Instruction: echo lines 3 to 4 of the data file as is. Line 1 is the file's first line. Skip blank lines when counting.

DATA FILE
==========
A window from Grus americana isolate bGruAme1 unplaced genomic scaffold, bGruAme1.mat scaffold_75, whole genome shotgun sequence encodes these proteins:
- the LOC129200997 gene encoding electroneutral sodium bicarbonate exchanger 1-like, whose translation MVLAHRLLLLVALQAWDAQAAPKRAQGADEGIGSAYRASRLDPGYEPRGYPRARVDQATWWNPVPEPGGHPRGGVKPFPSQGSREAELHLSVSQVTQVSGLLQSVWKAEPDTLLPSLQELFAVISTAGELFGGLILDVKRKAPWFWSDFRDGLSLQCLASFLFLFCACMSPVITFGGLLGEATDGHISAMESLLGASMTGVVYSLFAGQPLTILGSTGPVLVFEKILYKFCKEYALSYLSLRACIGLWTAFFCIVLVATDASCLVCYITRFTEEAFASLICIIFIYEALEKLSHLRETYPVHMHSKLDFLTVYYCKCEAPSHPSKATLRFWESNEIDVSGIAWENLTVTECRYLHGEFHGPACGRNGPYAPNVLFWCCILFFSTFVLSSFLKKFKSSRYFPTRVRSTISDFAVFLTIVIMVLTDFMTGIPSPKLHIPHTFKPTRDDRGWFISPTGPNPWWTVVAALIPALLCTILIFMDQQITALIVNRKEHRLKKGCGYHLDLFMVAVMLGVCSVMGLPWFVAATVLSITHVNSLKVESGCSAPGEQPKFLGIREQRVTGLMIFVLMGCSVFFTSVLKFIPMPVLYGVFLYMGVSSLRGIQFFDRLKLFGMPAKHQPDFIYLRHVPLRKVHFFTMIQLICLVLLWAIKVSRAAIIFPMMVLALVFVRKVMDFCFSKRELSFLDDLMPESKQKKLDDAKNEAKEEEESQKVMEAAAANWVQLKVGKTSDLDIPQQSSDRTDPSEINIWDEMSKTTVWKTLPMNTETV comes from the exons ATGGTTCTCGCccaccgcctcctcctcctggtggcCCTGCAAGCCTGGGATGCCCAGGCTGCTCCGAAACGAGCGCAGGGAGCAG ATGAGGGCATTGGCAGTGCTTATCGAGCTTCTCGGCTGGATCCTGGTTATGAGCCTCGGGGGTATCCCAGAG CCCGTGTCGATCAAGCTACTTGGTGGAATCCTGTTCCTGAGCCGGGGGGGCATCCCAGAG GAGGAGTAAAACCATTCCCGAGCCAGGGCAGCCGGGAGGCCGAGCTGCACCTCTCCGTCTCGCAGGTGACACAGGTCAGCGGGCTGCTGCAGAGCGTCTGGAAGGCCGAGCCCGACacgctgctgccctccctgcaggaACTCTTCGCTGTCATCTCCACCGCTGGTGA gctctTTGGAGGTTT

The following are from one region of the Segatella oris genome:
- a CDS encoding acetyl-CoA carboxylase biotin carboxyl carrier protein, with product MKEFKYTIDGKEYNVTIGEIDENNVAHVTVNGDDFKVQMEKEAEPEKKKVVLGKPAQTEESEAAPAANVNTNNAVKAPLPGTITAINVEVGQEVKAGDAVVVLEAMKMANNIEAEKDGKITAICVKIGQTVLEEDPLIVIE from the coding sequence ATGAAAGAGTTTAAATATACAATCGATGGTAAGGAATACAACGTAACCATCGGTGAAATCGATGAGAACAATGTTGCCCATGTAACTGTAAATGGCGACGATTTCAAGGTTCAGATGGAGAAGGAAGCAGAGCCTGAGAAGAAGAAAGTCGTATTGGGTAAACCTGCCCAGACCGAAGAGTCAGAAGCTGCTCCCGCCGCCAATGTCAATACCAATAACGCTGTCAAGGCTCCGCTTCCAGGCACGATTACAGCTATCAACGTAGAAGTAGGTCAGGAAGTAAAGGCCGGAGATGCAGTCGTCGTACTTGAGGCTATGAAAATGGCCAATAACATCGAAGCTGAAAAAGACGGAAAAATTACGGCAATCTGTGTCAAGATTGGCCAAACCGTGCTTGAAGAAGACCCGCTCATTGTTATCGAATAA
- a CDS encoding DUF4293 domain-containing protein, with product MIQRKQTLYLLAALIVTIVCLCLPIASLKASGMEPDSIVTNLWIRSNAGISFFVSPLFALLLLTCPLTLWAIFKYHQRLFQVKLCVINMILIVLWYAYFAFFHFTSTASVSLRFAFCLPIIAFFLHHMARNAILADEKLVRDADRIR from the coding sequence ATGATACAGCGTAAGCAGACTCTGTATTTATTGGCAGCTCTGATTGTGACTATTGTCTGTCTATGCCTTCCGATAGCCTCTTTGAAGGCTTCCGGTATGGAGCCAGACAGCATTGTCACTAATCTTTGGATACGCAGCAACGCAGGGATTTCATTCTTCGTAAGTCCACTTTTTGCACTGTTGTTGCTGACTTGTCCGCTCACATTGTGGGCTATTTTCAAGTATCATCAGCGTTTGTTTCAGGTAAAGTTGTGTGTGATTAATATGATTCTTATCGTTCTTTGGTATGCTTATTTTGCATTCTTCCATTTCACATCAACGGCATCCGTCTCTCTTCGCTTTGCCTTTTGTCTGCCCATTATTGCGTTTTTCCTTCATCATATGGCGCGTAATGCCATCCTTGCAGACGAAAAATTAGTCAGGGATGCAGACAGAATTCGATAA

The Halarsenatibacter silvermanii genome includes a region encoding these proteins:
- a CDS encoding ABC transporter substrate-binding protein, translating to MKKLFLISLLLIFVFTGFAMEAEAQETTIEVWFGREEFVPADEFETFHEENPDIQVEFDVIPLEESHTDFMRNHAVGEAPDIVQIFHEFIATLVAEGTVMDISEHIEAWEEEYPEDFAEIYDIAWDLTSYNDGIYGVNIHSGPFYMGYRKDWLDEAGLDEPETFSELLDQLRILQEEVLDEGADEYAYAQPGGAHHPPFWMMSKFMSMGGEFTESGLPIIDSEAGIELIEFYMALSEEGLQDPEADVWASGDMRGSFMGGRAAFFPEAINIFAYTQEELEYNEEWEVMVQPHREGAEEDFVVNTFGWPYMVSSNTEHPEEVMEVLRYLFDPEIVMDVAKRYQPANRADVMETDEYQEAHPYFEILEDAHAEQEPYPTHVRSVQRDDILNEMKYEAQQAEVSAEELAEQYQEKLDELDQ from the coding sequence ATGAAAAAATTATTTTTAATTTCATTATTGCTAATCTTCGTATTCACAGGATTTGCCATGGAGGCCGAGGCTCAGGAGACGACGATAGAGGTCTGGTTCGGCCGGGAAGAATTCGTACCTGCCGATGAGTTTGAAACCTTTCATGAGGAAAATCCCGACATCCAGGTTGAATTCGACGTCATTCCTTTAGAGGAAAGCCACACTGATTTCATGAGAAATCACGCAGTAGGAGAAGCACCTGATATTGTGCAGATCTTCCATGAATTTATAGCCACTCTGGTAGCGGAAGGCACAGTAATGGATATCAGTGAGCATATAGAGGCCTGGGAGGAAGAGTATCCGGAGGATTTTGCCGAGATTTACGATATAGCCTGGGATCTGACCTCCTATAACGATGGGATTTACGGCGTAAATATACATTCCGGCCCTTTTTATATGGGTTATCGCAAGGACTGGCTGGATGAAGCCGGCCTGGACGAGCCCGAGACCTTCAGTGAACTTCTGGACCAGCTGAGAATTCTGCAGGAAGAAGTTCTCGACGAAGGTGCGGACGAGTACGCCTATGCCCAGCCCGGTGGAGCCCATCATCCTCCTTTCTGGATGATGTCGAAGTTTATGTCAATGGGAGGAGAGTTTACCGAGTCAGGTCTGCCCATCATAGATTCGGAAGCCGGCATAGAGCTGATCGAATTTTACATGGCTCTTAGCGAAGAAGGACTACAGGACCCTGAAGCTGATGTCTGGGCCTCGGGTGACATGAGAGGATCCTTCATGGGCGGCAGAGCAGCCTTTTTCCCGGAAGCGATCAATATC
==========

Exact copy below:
The following are from one region of the Segatella oris genome:
- a CDS encoding acetyl-CoA carboxylase biotin carboxyl carrier protein, with product MKEFKYTIDGKEYNVTIGEIDENNVAHVTVNGDDFKVQMEKEAEPEKKKVVLGKPAQTEESEAAPAANVNTNNAVKAPLPGTITAINVEVGQEVKAGDAVVVLEAMKMANNIEAEKDGKITAICVKIGQTVLEEDPLIVIE from the coding sequence ATGAAAGAGTTTAAATATACAATCGATGGTAAGGAATACAACGTAACCATCGGTGAAATCGATGAGAACAATGTTGCCCATGTAACTGTAAATGGCGACGATTTCAAGGTTCAGATGGAGAAGGAAGCAGAGCCTGAGAAGAAGAAAGTCGTATTGGGTAAACCTGCCCAGACCGAAGAGTCAGAAGCTGCTCCCGCCGCCAATGTCAATACCAATAACGCTGTCAAGGCTCCGCTTCCAGGCACGATTACAGCTATCAACGTAGAAGTAGGTCAGGAAGTAAAGGCCGGAGATGCAGTCGTCGTACTTGAGGCTATGAAAATGGCCAATAACATCGAAGCTGAAAAAGACGGAAAAATTACGGCAATCTGTGTCAAGATTGGCCAAACCGTGCTTGAAGAAGACCCGCTCATTGTTATCGAATAA